That is, each reinsurance contract in the system is written as a smart contract. In the case of a catastrophic event, the contract analyses data from related sources and calculates compensations accordingly.

Currently, the project is at the pilot stage, with the release scheduled for the end of 2019.

Document audit

Tierion is a blockchain platform that deals with document verification. By “marking” documents with “timestamps,” i.e., linking them to particular “blocks,” the system guarantees easily verifiable audit trails.

Each document registered in the network will have a digital signature confirming its authenticity. Hackers attempting to steal or corrupt the data will fail in that attempt since blockchain cryptography guarantees security and immutability of recorded assets.

Besides documents, the platform allows issuing blockchain-verifiable credentials, such as insurance licenses. This way, insurance companies can check their clients’ credentials with a minimum risk of being tricked.

Microinsurance is an Asia-focused project that harnesses the power of artificial intelligence and provides insurance coverage for poverty-stricken regions without access to traditional banking tools and institutions. It allows for purchasing insurance with cash.

The platform provides seamless p2p access to banks, insurers, and payment providers, rewards users with digital assets for insurance purchases, and stores insurance policies in permanent smart contracts.

Currently, the project’s history counts only one milestone — a private sale in 2018. You can find more information on the official website.

B2B marketplaces

RYSKEX creates a transparent and immutable infrastructure for risk insurance and provides frictionless access to B2B insurance markets.

With alternative risk transfers enabled by blockchain, the processes get free of intermediaries, unnecessary bureaucracy, and additional steps towards insurance. Once a user creates an offer for risk transfer, it becomes available to the global network of risk-takers ready to assume a part of that risk.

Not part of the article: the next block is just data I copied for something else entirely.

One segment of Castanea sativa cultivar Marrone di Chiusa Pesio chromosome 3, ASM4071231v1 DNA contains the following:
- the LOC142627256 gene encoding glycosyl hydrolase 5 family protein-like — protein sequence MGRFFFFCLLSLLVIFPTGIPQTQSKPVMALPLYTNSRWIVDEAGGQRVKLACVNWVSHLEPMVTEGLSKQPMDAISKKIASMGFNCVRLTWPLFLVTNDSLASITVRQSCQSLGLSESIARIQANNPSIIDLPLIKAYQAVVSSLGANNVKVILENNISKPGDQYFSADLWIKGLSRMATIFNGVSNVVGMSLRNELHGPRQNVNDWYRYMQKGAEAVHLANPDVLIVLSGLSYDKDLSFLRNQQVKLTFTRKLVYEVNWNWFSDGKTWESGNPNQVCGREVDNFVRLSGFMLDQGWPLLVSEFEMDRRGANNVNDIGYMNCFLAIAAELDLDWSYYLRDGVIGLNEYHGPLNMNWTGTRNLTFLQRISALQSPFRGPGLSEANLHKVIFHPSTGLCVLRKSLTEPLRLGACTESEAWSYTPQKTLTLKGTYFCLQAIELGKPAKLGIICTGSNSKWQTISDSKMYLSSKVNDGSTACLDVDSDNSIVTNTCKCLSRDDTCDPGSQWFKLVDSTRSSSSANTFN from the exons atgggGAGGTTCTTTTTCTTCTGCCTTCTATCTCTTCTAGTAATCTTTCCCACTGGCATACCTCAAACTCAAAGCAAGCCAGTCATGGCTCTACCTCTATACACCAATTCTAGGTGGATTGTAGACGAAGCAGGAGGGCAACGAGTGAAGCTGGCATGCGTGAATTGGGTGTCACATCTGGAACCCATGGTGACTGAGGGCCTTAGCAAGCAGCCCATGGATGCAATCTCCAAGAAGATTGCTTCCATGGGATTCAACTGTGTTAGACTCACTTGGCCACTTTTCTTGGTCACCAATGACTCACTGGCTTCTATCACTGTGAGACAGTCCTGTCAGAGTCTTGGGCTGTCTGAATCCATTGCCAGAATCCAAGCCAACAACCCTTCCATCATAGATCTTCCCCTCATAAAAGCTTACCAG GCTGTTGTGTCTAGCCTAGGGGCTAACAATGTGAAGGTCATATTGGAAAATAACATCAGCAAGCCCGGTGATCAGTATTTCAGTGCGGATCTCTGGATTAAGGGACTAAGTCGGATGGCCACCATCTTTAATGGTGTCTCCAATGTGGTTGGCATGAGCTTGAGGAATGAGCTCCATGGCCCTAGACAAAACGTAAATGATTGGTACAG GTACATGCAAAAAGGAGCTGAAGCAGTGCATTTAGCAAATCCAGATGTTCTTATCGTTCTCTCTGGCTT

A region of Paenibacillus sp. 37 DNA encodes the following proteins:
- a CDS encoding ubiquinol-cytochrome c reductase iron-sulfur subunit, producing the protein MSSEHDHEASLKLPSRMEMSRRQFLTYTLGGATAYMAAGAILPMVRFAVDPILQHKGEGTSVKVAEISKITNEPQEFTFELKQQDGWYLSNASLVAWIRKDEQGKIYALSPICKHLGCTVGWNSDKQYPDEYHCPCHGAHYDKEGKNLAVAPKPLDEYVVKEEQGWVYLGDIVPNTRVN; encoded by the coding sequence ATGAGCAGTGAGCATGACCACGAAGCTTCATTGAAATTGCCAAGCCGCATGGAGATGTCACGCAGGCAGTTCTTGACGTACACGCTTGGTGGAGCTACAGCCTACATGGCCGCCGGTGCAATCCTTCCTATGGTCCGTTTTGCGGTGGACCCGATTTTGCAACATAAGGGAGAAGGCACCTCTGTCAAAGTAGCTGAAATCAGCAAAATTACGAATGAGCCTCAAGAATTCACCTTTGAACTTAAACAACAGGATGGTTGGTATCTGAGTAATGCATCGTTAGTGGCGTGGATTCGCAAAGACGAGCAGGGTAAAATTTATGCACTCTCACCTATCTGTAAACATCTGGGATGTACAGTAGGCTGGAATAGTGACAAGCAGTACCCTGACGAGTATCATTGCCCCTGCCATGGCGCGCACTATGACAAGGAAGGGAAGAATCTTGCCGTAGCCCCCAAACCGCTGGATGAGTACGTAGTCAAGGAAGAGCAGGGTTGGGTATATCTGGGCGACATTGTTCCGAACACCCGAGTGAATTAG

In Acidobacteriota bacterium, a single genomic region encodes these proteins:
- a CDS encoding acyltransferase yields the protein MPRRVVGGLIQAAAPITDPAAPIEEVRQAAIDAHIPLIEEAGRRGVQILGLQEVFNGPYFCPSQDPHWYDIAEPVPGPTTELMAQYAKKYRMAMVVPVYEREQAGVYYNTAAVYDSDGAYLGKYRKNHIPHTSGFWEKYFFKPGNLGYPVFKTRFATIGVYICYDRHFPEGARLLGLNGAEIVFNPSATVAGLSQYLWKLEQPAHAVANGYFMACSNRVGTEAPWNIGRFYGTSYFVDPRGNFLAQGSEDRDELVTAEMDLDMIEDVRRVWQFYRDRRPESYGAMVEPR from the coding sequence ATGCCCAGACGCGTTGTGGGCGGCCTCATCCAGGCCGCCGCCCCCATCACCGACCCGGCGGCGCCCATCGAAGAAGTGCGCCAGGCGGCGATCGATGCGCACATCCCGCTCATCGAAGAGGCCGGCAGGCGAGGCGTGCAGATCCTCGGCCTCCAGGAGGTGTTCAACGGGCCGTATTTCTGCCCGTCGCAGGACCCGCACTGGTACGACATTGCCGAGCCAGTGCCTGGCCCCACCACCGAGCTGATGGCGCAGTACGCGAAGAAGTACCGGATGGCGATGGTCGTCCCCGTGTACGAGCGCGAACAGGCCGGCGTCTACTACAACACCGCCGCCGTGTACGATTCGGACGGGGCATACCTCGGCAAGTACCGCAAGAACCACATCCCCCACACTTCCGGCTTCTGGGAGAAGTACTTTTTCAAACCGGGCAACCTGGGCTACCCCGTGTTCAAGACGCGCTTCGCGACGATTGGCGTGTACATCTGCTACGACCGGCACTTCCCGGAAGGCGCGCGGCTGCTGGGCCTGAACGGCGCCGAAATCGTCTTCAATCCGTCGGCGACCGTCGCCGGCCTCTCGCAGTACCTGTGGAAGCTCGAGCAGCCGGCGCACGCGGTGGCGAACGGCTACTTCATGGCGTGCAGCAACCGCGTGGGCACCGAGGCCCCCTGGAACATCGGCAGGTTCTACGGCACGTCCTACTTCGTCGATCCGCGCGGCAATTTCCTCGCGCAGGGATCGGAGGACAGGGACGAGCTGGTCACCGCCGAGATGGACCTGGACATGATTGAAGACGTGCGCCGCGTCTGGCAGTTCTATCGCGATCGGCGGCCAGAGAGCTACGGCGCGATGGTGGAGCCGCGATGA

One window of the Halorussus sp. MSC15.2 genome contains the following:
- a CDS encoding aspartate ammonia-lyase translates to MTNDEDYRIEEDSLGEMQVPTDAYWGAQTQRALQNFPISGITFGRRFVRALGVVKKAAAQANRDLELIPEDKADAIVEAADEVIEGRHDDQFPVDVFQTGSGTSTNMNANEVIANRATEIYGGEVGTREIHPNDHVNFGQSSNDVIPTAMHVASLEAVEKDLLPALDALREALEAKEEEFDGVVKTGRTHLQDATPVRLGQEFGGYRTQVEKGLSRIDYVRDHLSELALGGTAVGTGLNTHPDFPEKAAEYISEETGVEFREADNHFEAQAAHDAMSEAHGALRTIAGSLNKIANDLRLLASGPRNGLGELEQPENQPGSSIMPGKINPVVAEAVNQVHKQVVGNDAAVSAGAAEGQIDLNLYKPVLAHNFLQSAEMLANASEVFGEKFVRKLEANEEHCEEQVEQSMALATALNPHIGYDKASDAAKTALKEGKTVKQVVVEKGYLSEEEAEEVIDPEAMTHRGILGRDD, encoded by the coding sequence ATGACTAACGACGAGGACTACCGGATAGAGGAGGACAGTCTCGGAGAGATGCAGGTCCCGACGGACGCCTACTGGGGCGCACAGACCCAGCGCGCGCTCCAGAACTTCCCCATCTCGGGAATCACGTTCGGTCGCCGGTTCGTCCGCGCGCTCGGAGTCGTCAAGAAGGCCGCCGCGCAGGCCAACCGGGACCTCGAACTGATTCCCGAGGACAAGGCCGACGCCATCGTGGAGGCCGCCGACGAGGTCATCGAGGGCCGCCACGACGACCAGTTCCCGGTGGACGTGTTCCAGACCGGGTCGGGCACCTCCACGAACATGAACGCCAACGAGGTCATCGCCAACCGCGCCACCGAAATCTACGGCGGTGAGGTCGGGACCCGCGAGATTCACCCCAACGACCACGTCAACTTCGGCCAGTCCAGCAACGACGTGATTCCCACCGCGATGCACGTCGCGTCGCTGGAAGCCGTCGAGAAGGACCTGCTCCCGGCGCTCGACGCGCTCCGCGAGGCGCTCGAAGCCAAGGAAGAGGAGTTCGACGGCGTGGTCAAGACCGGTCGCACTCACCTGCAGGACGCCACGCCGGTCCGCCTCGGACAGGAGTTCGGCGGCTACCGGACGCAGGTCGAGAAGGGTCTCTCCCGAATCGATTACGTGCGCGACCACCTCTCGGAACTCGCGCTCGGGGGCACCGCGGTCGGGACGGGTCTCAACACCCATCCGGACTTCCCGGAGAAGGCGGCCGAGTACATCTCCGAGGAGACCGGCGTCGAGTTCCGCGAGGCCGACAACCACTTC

The claimed amount is safely deposited under cryptography protection. At any moment, users can report a claim and initiate its processing on the platform.

Rental insurance

The Lemonade startup aims to disrupt the charity insurance sector by combining blockchain with Data Science and AI technologies in its solution.

The company’s primary focus is on rental insurance. Based on user input, the AI-powered Lemonade mobile app provides personalized insurance policies that users can easily customize if the offered coverage seems incomplete. The system instantly handles payments and refunds users if their policies are old.

More to it, there’s no need for filling out forms; instead, a smartphone camera records claims. Once the system generates a request, the user can review and submit it and get paid immediately.

P2P Contracts

Another vivid example of blockchain-powered insurance is RiskBazaar, an insurance marketplace where users can establish contracts with each other.

Currently presented as a whitepaper and a prototype, the project proposes the idea of a p2p marketplace for risk contracts based on blockchain technology. Parties will be able to enter into contracts, trustless, anonymous, and without regulations.

The developers promise the support of the main types of risk contracts, including fully collateralized contracts (with funds locked up by smart contracts) along with partially collateralized ones with and without legally unregulated guarantees.

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Final Words

It’s not a secret that enterprises and startups around the globe gradually realize the positively destructive and disruptive power of blockchain for their procedures and processes.

From the earlier examples of blockchain usage in the insurance industry, we can tell that those who already work with blockchain-enabled tools make the most of its currently perceivable potential.

Yet there could be even more to discover, and we will keep a close eye on the latest news and emerging blockchain insurance projects.